Christ in all the Scriptures: Jesus, Solomon, Elisha and Elijah

President Obama came out swinging at last year’s White House Correspondents’ Dinner. He began:

“What a week. As some of you heard the state of Hawaii released my official long-form birth certificate. Hopefully, this puts all doubts to rest. But just in case they’re any lingering questions, tonight I’m prepared to go a step further. Tonight, for the first time, I am releasing my official birth video.” The screens then played the scene from Disney’s The Lion King when Mufasa, atop a cliff, lifts Simba up as the other animals in the savannah look on. Afterward, Obama said, “I want to make clear to the Fox News table that was a joke. That was not my real birth video. That was a children’s cartoon. Call Disney if you don’t believe me, they have the original long-form version.”

It has been said that Britain and America are two nations divided by a common language, but the reality goes deeper. Way back to the Boston Tea Party and the fateful decision to decline the continued blessings of a British Monarch. The same thing could be said of Europe. A Union of 26 countries divided by a common currency, the Euro, and of course Standard and Poor’s credit ratings. George Osborne, the Chancellor, fired the opening shots of the campaign against Scottish independence on Friday. He warned that Scotland would also risk a euro-style debt crisis if it left the United Kingdom and sterling to join the Euro, and become a Republic. Our choice of government adds diversity to our unity as Western democracies. Some nations have chosen to become a republic with a president. Other nations retain a monarchy …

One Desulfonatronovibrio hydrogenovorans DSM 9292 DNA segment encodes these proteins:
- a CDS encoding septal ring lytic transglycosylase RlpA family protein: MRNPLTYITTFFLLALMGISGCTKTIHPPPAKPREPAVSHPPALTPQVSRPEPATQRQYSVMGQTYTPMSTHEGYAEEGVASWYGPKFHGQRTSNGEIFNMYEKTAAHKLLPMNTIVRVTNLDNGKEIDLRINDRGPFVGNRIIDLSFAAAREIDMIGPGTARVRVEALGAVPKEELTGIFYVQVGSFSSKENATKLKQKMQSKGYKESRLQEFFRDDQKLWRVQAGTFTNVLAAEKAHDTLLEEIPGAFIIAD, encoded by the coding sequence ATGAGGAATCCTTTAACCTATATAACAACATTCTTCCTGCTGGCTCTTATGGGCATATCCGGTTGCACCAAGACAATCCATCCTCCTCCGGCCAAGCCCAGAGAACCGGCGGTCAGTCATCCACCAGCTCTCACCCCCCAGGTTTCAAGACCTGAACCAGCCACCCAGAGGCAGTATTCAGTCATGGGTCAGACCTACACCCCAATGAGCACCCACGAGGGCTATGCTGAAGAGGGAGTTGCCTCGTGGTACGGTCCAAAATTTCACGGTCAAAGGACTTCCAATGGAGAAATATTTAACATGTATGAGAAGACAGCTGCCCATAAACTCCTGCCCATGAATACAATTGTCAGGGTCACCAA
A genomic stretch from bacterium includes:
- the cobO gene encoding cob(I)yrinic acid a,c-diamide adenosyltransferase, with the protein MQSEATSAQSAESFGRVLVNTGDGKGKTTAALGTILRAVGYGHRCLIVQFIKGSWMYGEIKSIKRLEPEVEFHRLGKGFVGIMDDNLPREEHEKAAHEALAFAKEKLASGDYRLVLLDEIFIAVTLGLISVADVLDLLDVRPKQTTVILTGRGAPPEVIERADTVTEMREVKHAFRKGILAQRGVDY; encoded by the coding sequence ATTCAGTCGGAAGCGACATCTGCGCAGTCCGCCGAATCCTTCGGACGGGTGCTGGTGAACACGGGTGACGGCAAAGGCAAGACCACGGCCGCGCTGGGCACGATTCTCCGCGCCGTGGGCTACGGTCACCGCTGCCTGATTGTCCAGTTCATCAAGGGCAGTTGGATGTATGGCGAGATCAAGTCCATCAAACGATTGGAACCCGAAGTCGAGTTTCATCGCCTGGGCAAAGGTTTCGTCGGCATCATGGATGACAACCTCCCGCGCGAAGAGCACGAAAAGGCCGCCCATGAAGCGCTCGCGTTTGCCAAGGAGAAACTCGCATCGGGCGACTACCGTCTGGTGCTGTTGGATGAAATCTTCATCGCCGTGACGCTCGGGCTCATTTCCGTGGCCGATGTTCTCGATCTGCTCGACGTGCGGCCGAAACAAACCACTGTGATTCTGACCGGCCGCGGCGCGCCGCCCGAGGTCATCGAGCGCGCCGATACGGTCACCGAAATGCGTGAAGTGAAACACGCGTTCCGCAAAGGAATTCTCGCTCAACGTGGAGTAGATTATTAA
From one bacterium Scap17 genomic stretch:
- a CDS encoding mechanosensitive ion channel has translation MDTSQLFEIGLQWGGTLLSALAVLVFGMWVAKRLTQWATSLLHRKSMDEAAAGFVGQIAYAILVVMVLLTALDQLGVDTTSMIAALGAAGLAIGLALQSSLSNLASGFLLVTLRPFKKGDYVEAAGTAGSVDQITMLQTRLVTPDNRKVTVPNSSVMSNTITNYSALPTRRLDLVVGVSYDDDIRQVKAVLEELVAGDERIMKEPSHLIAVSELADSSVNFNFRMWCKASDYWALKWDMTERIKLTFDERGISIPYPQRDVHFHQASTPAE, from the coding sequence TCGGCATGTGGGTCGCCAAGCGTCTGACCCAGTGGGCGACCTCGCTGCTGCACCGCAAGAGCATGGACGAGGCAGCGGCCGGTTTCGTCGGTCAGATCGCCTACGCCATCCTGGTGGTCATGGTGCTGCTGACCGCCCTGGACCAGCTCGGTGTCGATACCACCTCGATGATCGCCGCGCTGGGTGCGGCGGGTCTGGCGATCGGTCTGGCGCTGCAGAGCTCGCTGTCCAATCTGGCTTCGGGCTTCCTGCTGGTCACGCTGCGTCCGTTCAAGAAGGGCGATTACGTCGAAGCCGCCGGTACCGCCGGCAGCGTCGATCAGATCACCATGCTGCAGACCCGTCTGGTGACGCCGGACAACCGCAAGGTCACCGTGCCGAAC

In our series Christ in all the Scriptures, we have come to 1 & 2 Kings. As the title suggests, they trace the monarchy from David to Jehoiachin; from the Kingdom of Israel and Judah at its zenith under King Solomon to its disintegration under King Nebuchadnezzar. Last week in 1 & 2 Samuel, we saw how King David prefigured King Jesus. We observed how the Lord Jesus quotes from Psalm 110:1 to confound his critics with a very simple question:

“Jesus asked them, “What do you think about the Messiah? Whose son is he?” “The son of David,” they replied. He said to them, “How is it then that David, speaking by the Spirit, calls him ‘Lord’? For he says, “‘The Lord said to my Lord: “Sit at my right hand until I put your enemies under your feet.”’ If then David calls him ‘Lord,’ how can he be his son?” No one could say a word in reply, and from that day on no one dared to ask him any more questions.” (Matthew 22:41-46).